But the reality — for private waste haulers and municipalities alike — is that trash has to go somewhere, and in 2015, 28,274 tons of Cayuga County's trash went to Seneca Meadows.

The town of Owasco is one of those county municipalities that haul through the private contractor, We Care Waste and Recycling, to Seneca Meadows. Though the city of Auburn's municipal landfill may be closer, Town Supervisor Ed Wagner said Seneca Meadows was ultimately cheaper. If Seneca Meadows were to close, Wagner said it could be quite costly for taxpayers.

"Look at New York City," Wagner said. "They're transporting it all the way up to Seneca Meadows. We may have to take it out of state if that place closes. It's got to go someplace."

Jeff Goodell, the assistant supervisor for the town of Weedsport's Department of Public Works, said that community also transports trash to Seneca Meadows. He said the town brings about one load per week there, weighing between 12 and 14 tons.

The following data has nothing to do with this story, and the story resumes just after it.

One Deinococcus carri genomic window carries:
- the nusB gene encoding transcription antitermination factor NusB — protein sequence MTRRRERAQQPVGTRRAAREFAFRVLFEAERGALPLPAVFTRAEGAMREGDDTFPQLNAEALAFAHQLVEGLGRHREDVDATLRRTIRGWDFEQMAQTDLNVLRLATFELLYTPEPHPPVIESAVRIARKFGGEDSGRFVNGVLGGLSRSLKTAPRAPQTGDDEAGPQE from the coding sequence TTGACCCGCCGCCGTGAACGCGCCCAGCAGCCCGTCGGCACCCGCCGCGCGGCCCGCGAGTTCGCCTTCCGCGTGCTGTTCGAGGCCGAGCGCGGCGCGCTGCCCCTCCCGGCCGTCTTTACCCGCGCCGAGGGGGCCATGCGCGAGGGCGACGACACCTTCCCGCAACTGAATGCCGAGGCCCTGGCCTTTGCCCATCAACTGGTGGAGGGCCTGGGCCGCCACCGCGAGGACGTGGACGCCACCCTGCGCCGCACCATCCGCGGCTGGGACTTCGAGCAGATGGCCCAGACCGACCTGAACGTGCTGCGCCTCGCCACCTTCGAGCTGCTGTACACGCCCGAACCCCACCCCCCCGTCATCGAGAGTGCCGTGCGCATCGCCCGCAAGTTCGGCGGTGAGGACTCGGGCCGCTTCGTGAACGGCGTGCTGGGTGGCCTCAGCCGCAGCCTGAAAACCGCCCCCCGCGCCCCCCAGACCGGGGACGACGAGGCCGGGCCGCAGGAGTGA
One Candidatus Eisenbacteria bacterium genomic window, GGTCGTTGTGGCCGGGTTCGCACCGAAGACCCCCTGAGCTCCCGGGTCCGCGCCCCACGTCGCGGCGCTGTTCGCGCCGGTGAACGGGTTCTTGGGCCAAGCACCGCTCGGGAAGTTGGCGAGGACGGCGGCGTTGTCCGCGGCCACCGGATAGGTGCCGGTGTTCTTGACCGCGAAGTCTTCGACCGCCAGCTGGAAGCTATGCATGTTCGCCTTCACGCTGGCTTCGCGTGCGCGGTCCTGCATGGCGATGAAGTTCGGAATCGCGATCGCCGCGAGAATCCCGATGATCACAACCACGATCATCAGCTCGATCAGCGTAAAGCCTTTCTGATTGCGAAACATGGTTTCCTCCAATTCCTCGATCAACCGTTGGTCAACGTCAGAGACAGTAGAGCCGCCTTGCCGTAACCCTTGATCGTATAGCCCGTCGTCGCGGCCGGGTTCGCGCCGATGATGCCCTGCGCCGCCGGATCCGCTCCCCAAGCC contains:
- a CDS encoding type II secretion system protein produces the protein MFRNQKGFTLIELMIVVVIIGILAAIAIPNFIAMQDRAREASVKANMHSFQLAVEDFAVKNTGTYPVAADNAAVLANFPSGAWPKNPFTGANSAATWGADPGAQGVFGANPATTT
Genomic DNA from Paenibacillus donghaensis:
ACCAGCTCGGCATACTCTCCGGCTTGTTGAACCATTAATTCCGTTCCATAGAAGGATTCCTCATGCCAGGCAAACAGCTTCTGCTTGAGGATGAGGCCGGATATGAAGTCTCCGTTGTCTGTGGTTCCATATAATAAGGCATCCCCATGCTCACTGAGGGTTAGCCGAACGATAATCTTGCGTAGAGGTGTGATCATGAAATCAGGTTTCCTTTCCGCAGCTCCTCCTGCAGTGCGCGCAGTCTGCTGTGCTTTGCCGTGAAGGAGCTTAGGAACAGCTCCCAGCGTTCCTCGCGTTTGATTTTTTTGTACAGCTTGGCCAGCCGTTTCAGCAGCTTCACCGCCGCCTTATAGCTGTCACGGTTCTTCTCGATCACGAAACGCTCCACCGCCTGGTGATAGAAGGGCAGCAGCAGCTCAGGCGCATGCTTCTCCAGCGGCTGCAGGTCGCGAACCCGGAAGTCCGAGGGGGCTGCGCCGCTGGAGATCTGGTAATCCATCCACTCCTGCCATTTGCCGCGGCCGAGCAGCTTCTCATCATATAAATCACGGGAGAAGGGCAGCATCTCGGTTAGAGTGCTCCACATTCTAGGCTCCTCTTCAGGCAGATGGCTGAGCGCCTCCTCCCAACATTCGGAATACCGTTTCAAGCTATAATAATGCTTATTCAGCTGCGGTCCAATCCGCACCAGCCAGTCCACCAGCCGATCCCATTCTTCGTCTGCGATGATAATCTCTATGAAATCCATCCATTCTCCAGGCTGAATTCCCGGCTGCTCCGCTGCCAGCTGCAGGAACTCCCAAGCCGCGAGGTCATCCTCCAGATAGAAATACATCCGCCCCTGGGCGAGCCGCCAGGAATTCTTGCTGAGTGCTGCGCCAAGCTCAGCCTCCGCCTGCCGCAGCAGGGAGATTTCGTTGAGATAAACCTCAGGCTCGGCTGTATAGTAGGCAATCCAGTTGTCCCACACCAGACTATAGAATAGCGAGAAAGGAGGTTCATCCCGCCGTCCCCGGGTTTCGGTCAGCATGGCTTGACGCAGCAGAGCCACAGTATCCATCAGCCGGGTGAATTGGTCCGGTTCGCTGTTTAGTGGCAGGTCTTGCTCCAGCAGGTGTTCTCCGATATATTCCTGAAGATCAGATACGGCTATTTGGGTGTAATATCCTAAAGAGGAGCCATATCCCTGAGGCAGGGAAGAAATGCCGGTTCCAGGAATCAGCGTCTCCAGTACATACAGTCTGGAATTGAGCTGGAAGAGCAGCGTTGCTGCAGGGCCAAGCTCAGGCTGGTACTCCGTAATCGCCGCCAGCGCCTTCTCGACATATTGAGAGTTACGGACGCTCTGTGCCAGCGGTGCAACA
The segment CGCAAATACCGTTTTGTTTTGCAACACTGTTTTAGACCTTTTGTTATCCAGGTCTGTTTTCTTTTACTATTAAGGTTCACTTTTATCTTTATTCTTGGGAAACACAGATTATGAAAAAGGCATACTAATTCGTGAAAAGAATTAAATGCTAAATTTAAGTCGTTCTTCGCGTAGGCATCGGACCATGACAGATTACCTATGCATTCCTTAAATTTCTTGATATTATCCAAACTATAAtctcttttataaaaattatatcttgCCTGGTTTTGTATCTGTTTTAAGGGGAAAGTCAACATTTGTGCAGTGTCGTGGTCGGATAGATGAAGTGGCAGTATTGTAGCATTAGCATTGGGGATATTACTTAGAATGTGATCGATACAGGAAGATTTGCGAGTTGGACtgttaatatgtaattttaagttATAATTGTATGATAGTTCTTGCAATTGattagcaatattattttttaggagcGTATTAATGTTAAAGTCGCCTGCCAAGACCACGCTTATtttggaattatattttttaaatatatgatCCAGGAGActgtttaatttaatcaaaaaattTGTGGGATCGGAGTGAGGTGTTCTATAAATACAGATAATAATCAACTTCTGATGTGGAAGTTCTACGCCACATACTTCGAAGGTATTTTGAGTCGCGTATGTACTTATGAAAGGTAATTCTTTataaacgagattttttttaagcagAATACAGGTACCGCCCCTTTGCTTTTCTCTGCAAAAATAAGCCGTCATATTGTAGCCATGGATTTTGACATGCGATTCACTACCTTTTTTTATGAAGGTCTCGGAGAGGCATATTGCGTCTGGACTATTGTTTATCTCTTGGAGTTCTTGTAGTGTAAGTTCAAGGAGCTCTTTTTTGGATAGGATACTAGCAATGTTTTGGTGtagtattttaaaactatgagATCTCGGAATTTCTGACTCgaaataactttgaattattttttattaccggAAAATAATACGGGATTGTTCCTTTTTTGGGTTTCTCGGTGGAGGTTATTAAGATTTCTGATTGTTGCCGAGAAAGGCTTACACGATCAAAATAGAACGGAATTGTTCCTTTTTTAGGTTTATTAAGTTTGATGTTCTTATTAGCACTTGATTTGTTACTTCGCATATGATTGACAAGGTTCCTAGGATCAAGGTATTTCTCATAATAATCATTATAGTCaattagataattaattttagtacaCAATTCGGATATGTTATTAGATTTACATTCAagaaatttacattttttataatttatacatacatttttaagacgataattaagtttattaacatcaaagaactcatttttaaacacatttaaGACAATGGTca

Several private contractors that pick up trash from various municipalities — including Casella Waste Services, We Care and Feher Rubbish Removal — use Seneca Meadows and the Auburn landfill, depending on where the trash is picked up. Amer-I-Can Container generally uses the Auburn landfill, unless its haulers pick up materials not accepted by the city.

John Montgomery, sanitation supervisor for Auburn's landfill, said the city, some private contractors, and the state and county transportation departments bring their trash there. Currently the plot takes up about 10 acres, and Superintendent of Public Works Mike Talbot said in about five years they expect to be full.

Talbot said at the current rate, the Auburn landfill takes about 60,000 tons a year. Seneca Meadows takes that amount in about 10 days.

"We're a small landfill," Talbot said. "We're not even in the same league as those to the west of us. They rely on tremendous amounts of outside-the-area garbage. We're more of a local landfill, and once we're at capacity, we're not, at this time, going to pursue any other space."